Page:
Hepatitis B virus vaccination for older adults

Richard G. Bennett, Douglas C. Powers, Robin E. Remsburg, Ann Scheve, Mary Lou Clements

Research output: Contribution to journalArticlepeer-review

Abstract

OBJECTIVE: To compare in adults more than 50 years old the tolerability and immunogenicity of vaccination with recombinant hepatitis B surface antigen (HBs) compared with vaccination with recombinant hepatitis B protein PreS2+S, and to investigate the safety and immunogenicity of a fourth vaccine dose in poor and non responders. DESIGN: Randomized, double-blind prospective study. SETTING: General clinical research center for outpatient evaluation and vaccination. SUBJECTS: Adults older than age 50 who were in general good health and with no known risk factors for acquiring or serologic evidence of hepatitis B virus infection. INTERVENTION: Subjects were randomized to receive 10 mcg HBs (Recombivax®, Merck, Sharp and Dohme), 12 meg PreS2+S, or 24 meg PreS2+S vaccine at 0, 1, and 6 months. Poor and non-responders (anti- Hbs < 10 mlU/mL at month 9 and/or 12) were encouraged to receive a fourth vaccine injection. MEASUREMENTS: Diary records of temperature and local and systemic reactions following each vaccination were maintained by all subjects. Anti-HBs levels were measured by radioimmunoassay before the first injection, at 1, 2, 3, 6, 7, 9, and 12 months after for all subjects, and 1 month after the fourth injection for the group of poor and non-responders. MAIN RESULTS: Twenty men and nine women (mean age ± SD, 66 ± 8.0 years) were enrolled. Ten subjects received HBs vaccine, nine received 12 mcg PreS2+S vaccine, and 10 received 24 mcg PreS2+S vaccine. One subject in the HBs group dropped out, and data were analyzed for the remaining 28 subjects. There were no differences in rates of side effects reported by each of the three groups. Overall, minor local adverse reactions occurred in 12 (40%) after at least one of the first three vaccinations. Systemic side effects occurred in five (17%) after the first vaccination, in one after the second, but in none after the third. The 24-mcg PreS2+S vaccine was not more immunogenic than the HBs vaccine, and the 12-meg PreS2+S vaccine was judged inadequate. Nineteen of 22 (86%) poor and non-responders received a fourth vaccination. Minor local adverse reactions were reported by six (32%), and none reported a systemic side effect. For the 12 subjects receiving a fourth injection of HBs or 24 meg PreS2+S vaccine, the proportion of responders 1 month following the fourth injection was greater than for 1 month following the third injection (11 of 12 [92%] versus 12 of 19 [63%], respectively, P < .05). CONCLUSION: For adults more than 50 years of age who have low anti-HBs levels after three vaccine injections, a fourth injection is well tolerated and results in improved immunogenic response.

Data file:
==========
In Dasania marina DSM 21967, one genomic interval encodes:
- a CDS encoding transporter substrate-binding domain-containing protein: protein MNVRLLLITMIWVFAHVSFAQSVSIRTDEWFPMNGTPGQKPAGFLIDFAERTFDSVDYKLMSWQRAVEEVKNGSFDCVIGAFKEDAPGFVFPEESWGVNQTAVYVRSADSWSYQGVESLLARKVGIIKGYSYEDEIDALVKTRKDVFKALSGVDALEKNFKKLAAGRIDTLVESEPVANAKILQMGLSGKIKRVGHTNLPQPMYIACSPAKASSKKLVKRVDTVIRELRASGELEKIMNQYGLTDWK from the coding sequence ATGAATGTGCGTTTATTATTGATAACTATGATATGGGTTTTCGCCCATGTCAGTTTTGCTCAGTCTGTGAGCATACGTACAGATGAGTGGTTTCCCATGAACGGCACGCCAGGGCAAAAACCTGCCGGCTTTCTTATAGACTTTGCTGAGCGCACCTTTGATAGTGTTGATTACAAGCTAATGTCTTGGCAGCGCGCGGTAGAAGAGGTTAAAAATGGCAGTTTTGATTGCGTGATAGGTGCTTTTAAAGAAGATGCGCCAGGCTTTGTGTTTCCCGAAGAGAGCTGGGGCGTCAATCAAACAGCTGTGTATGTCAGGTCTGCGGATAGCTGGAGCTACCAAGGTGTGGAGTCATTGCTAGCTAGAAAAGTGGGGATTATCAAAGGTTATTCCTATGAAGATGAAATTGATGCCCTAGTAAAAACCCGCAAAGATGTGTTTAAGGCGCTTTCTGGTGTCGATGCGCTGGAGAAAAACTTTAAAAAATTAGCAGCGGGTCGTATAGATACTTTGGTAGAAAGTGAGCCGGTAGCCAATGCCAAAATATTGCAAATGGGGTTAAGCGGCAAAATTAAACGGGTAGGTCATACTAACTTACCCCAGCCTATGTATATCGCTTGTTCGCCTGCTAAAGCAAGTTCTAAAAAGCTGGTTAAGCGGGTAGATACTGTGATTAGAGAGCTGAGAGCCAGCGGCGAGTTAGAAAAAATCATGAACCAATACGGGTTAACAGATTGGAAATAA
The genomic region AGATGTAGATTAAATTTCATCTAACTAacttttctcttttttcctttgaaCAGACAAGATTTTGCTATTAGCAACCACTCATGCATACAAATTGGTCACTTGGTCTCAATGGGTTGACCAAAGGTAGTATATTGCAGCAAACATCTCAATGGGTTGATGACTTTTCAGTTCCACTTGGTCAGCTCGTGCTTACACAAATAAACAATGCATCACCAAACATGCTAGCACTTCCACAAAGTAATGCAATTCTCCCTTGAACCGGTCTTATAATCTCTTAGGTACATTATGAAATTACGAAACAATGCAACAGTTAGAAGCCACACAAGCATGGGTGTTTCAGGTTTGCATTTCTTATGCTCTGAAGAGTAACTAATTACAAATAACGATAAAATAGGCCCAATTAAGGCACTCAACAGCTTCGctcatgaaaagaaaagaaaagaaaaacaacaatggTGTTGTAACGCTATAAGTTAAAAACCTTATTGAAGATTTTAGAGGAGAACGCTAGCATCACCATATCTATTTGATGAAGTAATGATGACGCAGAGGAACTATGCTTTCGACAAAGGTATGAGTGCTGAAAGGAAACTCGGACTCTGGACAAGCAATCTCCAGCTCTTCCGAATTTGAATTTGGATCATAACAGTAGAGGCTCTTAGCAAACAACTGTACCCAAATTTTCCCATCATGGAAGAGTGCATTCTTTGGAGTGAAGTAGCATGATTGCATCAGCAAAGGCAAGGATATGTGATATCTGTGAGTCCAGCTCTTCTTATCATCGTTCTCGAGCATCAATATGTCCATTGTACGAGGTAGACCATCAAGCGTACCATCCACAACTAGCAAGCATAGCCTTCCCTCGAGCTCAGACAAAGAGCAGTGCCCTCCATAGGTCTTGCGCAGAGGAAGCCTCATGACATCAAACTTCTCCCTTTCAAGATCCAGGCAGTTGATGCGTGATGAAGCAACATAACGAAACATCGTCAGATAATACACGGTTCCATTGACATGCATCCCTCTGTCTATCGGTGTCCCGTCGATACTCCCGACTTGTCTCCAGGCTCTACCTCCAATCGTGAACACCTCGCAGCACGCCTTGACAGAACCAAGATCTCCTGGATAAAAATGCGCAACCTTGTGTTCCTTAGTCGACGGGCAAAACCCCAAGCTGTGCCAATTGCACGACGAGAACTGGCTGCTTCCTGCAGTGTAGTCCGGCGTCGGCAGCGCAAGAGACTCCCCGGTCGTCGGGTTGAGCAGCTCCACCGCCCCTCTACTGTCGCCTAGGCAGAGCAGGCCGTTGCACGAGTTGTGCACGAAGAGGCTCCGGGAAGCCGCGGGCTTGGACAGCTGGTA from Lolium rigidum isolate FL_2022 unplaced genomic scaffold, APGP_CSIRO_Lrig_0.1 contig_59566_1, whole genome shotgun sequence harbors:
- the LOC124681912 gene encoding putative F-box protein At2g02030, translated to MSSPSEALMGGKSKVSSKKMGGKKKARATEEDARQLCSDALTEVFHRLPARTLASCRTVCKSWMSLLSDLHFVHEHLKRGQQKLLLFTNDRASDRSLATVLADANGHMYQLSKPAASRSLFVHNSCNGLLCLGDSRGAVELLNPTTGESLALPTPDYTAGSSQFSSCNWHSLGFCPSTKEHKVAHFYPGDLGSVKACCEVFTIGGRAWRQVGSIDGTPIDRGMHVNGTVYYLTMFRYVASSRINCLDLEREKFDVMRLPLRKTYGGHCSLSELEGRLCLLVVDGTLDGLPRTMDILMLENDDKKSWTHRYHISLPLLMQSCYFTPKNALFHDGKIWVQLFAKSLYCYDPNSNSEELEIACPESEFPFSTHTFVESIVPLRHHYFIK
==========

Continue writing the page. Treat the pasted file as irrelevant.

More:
Original languageEnglish (US)
Pages (from-to)699-703
Number of pages5
JournalJournal of the American Geriatrics Society
Volume44
Issue number6
DOIs
StatePublished - Jun 1996

ASJC Scopus subject areas

  • Geriatrics and Gerontology

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